A Note on the Recordings
I am most grateful to the singers and accompanists who generously gave their time to this project, not only for their willingness to experiment with earlier styles but also for their readings which bridge the gap between written descriptions of the old practices and actual performance. In a very real sense, these recordings turn research into sound (we modelled the vocal delivery directly on information taken from treatises), and the tracks demonstrate various ways singers today can use historic principles of interpretation to shape their musical sensibilities.
Sixteenth- & Seventeenth-Century Works
The recordings in the first part of the site illustrate how performers may personalise the music while remaining within sixteenth- and seven-teenth-century principles of interpretation. Daniel Thomson (tenor), Terry McKenna (lute, guitars), and Thomas Leininger (harpsichord) root their approaches in 16th- and 17th-century rhetoric and oration, and they treat the texts freely in order to transform inexpressively notated compositions into passionate musical declamation.
Daniel adopts the persona of a storyteller, using techniques of rhetorical delivery to become the sort of musical orator listeners from the era might have heard. This requires him to alter the written scores not only to pace the ideas in the stories appropriately but also to remove many of the false accents and emphases the composers notated. Terry and Thomas further the emotional drama through a sympathetic style of accompaniment, and Terry prefaces “Sorrow stay” with an extempore ricercare, a brief improvisation in which he “seeks” Dowland’s opening lute sonority (ricercare – a preludial piece; the term comes from the Italian verb “ricercare” / “to search for”).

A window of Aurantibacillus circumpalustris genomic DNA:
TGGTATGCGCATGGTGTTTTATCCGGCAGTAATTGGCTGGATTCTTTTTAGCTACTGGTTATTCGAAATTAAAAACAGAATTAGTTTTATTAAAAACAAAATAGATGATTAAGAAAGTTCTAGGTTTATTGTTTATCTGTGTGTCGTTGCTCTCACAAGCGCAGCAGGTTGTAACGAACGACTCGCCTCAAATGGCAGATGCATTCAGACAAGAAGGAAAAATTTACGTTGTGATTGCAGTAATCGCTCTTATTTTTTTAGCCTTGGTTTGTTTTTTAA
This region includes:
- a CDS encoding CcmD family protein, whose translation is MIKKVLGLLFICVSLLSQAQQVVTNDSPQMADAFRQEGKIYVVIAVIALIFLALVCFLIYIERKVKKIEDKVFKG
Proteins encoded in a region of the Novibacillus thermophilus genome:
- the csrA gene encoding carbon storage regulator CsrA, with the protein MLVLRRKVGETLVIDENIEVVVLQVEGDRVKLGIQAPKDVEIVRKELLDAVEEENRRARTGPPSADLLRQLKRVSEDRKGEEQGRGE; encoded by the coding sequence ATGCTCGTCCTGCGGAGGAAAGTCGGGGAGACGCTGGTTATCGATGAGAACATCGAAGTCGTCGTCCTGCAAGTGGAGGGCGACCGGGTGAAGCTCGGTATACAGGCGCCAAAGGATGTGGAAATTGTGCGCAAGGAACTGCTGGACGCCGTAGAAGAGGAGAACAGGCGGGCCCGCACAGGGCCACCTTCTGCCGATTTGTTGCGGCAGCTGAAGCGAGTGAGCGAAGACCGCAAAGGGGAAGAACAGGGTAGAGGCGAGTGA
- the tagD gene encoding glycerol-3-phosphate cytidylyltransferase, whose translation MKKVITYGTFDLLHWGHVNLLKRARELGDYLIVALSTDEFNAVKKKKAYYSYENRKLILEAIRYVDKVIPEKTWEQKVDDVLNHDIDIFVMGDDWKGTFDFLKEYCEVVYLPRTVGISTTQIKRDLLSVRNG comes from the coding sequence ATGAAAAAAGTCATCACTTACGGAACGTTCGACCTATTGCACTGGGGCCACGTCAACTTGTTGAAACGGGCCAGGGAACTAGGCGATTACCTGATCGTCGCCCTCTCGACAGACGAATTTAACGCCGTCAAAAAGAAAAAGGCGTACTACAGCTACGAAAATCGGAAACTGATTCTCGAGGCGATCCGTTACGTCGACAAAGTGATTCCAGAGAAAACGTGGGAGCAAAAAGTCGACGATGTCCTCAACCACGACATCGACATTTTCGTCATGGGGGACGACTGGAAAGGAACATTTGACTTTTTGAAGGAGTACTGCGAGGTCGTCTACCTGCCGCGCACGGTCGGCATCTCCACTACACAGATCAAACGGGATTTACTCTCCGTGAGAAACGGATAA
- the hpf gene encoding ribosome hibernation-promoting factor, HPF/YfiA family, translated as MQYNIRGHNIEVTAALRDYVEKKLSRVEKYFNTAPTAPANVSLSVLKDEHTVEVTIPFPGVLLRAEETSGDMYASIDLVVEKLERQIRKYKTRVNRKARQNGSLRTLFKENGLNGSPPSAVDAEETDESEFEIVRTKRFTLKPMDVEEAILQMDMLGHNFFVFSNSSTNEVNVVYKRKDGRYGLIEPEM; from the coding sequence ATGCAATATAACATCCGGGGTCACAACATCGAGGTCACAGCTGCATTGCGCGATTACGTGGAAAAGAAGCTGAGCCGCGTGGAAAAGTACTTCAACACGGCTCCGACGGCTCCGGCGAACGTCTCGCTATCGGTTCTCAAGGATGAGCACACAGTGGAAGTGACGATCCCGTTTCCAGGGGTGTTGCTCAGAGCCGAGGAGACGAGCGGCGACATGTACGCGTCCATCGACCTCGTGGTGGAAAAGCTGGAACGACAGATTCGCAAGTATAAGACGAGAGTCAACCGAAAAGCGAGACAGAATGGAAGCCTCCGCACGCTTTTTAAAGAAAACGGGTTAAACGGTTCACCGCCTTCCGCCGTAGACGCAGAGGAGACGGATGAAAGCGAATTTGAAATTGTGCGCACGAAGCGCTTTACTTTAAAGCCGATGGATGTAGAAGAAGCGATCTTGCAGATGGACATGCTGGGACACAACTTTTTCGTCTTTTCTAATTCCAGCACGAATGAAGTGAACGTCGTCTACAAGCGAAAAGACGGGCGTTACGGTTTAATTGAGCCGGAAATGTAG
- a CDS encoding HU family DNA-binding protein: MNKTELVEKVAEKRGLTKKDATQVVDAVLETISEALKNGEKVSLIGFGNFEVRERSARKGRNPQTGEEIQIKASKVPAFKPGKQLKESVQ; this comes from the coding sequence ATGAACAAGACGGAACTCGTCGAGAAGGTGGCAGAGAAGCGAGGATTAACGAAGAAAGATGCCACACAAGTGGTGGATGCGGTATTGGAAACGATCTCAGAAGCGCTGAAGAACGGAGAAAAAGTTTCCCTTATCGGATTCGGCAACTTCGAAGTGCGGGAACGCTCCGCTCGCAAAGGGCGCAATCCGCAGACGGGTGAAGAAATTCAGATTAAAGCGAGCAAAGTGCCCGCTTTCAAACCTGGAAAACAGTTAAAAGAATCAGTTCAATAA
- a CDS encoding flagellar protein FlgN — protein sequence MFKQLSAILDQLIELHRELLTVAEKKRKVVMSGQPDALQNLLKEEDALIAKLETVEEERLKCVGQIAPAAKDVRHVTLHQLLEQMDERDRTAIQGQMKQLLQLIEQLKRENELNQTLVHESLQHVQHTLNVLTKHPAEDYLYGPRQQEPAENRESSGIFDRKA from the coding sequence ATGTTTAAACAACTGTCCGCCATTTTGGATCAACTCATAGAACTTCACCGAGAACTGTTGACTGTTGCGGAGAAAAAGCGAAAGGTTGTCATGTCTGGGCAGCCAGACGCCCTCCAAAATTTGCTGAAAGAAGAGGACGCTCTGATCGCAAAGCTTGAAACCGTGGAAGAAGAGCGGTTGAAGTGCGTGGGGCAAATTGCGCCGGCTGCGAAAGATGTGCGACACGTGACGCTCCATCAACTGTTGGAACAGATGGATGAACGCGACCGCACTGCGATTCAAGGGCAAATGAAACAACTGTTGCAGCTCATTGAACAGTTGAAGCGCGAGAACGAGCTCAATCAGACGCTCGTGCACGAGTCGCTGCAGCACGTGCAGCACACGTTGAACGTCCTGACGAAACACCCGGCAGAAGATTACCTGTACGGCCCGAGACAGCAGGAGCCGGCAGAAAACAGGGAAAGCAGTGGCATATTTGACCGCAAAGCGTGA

As the stories unfold in both the Italian and English works, Daniel varies his placement of grammatical and rhetorical pauses to give listeners time to reflect on what they have just heard so they can readily grasp the changing sentence structure. This compartmentalisation of ideas and emotions into easily discernible units allows him to match his style of delivery with the affections contained in each segment of text. In 1587, Francis Clement explained the rationale behind the addition of unnotated pauses: “the breath is relieved, the meaning conceived, ...
the eare delited, and all the senses satisfied” (pp. 24-25).
But beyond unwritten pauses, the performers adopt other rhetorical procedures. Orators, Nicola Vicentino observed in 1555, often speak more slowly and more quickly to move the affections of their auditors, and this way of modifying the pacing of the delivery, when applied to tempo in musical performance, has a great effect on the soul (“questo modo di muovere la misura, fà effetto assai nell’animo”; fol. 94v). In “Si dolce è’l tormento”, for example, Daniel and Terry constantly vary the tempo as the story progresses. “Dolcissimo sospiro”, on the other hand, benefits from principles derived from Giulio Caccini’s comments on “affetto cantando” / “passionate singing”, particularly the suggestion that singers should apply a “nobile sprezzatura” / “noble negligence” to the notated rhythm (1614: unpaginated preface). Moreover, throughout the recordings, the vocal delivery alternates between prosodic singing and continual emphasis, with Daniel stressing syllables much more uniformly during passages of greater intensity. Daniel also employs the occasional slide (portamento), a judicious amount of ornamentation, tempo rubato (especially delayed notes in “What a sad fate”), varied tone colour (particularly his use of head voice for some of the highest notes in “What a sad fate”), and messa di voce or as Caccini called it in Le nuove musiche, “il crescere e scemare della voce” / “the increase and decrease of the voice” (1602: unpaginated preface).